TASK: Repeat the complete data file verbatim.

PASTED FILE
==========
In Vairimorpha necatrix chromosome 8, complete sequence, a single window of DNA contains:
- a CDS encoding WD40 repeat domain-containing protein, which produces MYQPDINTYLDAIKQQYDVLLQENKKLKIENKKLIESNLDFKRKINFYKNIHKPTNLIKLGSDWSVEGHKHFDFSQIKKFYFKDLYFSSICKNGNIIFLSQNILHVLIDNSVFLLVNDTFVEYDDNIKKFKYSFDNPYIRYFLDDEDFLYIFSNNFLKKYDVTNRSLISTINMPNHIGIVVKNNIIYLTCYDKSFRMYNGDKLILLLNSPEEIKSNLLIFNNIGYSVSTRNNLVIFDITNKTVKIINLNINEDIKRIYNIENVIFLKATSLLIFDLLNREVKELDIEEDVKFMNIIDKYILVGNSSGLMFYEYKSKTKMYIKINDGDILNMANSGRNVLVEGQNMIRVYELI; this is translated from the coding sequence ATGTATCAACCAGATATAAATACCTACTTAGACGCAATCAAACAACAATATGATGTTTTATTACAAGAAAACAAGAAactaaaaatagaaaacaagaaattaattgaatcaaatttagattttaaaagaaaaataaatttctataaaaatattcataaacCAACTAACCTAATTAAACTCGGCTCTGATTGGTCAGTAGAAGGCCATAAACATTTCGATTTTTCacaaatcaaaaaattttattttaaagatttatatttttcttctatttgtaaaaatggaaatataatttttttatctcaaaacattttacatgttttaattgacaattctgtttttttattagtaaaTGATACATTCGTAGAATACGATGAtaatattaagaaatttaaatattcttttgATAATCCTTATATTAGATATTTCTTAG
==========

In Vairimorpha necatrix chromosome 8, complete sequence, a single window of DNA contains:
- a CDS encoding WD40 repeat domain-containing protein, which produces MYQPDINTYLDAIKQQYDVLLQENKKLKIENKKLIESNLDFKRKINFYKNIHKPTNLIKLGSDWSVEGHKHFDFSQIKKFYFKDLYFSSICKNGNIIFLSQNILHVLIDNSVFLLVNDTFVEYDDNIKKFKYSFDNPYIRYFLDDEDFLYIFSNNFLKKYDVTNRSLISTINMPNHIGIVVKNNIIYLTCYDKSFRMYNGDKLILLLNSPEEIKSNLLIFNNIGYSVSTRNNLVIFDITNKTVKIINLNINEDIKRIYNIENVIFLKATSLLIFDLLNREVKELDIEEDVKFMNIIDKYILVGNSSGLMFYEYKSKTKMYIKINDGDILNMANSGRNVLVEGQNMIRVYELI; this is translated from the coding sequence ATGTATCAACCAGATATAAATACCTACTTAGACGCAATCAAACAACAATATGATGTTTTATTACAAGAAAACAAGAAactaaaaatagaaaacaagaaattaattgaatcaaatttagattttaaaagaaaaataaatttctataaaaatattcataaacCAACTAACCTAATTAAACTCGGCTCTGATTGGTCAGTAGAAGGCCATAAACATTTCGATTTTTCacaaatcaaaaaattttattttaaagatttatatttttcttctatttgtaaaaatggaaatataatttttttatctcaaaacattttacatgttttaattgacaattctgtttttttattagtaaaTGATACATTCGTAGAATACGATGAtaatattaagaaatttaaatattcttttgATAATCCTTATATTAGATATTTCTTAG